A great decision!
The North Dakota Supreme Court invalidated a restraining order last week filed against a gun owner in a dispute with her husband’s ex-wife.
The five-member panel unanimously agreed in a ruling issued May 16, a state district court erred when it extended the disorderly conduct restraining order against Karen Keller for exercising her constitutionally-protected right to carry a gun on her property.
The lower court upheld the restraining order last year after her husband’s ex-wife, Nichole Keller, said she felt threatened by the handgun Karen Keller held behind her back during a visit with her children in August 2016...
...Both Nichole Keller and Rachel Parker testified Karen never pointed the gun in their direction “or make any threatening or violent statements,” according to court documents. The women remained about 200 feet apart during the entire exchange, Nichole Keller said.
Karen appealed the decision, arguing her actions didn’t meet the definition of “disorderly conduct” under state law.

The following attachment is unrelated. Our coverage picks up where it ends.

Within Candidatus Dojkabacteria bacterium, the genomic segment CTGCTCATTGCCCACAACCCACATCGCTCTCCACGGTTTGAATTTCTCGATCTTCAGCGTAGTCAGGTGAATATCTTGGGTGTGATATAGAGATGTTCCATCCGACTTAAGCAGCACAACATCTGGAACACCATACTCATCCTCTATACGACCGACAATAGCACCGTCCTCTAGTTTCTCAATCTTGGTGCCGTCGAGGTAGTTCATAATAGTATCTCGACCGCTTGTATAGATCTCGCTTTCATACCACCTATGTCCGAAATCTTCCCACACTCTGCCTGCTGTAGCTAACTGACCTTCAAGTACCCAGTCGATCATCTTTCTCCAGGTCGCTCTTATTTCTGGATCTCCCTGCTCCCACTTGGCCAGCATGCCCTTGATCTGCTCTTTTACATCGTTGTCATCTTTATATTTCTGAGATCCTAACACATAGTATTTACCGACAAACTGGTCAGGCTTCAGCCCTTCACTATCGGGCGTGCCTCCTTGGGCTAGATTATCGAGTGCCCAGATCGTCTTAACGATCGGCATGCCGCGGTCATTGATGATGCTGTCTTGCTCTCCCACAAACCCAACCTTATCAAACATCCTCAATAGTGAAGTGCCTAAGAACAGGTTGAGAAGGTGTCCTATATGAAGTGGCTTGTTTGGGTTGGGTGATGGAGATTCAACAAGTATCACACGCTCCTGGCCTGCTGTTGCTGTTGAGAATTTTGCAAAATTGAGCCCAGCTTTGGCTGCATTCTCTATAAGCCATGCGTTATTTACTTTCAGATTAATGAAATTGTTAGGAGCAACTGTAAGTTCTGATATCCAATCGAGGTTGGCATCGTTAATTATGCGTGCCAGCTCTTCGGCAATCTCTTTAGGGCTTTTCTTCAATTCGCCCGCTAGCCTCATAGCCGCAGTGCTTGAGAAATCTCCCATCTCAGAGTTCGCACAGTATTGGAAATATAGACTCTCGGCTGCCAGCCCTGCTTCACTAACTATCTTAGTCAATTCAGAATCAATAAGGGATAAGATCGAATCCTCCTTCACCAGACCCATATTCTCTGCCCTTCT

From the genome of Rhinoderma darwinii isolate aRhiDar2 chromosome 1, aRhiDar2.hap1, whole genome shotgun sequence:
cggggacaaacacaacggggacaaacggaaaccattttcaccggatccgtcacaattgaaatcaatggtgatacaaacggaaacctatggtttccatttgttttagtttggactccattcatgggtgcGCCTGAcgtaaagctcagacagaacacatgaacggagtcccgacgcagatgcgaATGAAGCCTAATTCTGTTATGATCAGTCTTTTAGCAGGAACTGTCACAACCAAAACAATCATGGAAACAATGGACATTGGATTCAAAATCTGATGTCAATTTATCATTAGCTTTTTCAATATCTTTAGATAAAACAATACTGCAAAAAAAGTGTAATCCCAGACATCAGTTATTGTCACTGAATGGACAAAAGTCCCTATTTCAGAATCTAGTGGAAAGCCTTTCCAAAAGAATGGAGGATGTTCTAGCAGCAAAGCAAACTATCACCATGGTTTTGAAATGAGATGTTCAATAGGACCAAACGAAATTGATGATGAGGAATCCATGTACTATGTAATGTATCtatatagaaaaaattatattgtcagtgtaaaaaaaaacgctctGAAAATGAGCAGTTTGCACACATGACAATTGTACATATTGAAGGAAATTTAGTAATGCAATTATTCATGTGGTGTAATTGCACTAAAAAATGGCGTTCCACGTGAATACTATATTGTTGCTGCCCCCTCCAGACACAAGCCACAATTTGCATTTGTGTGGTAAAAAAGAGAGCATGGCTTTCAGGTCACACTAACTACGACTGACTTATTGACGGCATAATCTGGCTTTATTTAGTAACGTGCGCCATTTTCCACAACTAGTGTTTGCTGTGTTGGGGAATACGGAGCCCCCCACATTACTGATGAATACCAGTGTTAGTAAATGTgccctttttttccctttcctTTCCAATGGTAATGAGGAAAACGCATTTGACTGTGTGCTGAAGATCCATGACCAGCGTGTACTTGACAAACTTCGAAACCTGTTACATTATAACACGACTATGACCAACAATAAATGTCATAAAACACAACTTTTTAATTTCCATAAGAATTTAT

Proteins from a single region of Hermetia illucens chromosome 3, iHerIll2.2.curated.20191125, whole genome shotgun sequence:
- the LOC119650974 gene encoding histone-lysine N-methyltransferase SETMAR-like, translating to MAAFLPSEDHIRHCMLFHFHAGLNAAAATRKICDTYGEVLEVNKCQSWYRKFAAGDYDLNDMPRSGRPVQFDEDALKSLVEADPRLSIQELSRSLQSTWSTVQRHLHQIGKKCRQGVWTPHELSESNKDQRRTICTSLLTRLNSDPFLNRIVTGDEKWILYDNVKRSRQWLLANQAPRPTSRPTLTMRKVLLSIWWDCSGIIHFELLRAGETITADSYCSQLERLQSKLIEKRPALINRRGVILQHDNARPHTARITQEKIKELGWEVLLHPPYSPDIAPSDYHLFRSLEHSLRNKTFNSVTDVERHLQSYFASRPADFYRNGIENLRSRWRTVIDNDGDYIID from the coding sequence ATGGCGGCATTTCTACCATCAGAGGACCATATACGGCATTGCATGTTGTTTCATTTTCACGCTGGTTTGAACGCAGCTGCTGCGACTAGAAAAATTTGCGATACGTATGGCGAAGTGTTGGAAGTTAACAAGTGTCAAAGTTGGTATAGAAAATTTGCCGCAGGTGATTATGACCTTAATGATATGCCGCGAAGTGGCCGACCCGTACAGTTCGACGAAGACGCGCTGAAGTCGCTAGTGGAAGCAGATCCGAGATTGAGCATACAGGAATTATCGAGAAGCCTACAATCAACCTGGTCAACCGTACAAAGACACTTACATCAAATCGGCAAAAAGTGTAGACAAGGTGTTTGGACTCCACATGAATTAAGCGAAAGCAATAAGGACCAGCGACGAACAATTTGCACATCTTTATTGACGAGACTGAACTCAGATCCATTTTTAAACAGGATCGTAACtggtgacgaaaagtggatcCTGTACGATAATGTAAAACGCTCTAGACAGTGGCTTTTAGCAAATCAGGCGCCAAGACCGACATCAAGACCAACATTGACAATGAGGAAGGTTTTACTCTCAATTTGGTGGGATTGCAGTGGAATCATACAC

Justice Daniel J. Crothers, who authored the Supreme Court’s unanimous decision last week, agreed her behavior didn’t qualify as “intrusive or unwanted acts, words, or gestures that are intended to adversely affect the safety, security, or privacy of another person.”
“The district court’s sole basis for finding reasonable grounds supporting the disorderly conduct restraining order was the presence of the gun,” he said. “Because possessing a firearm on private property is a constitutionally protected activity, reasonable grounds supporting the disorderly conduct restraining order did not exist.”
Read more here.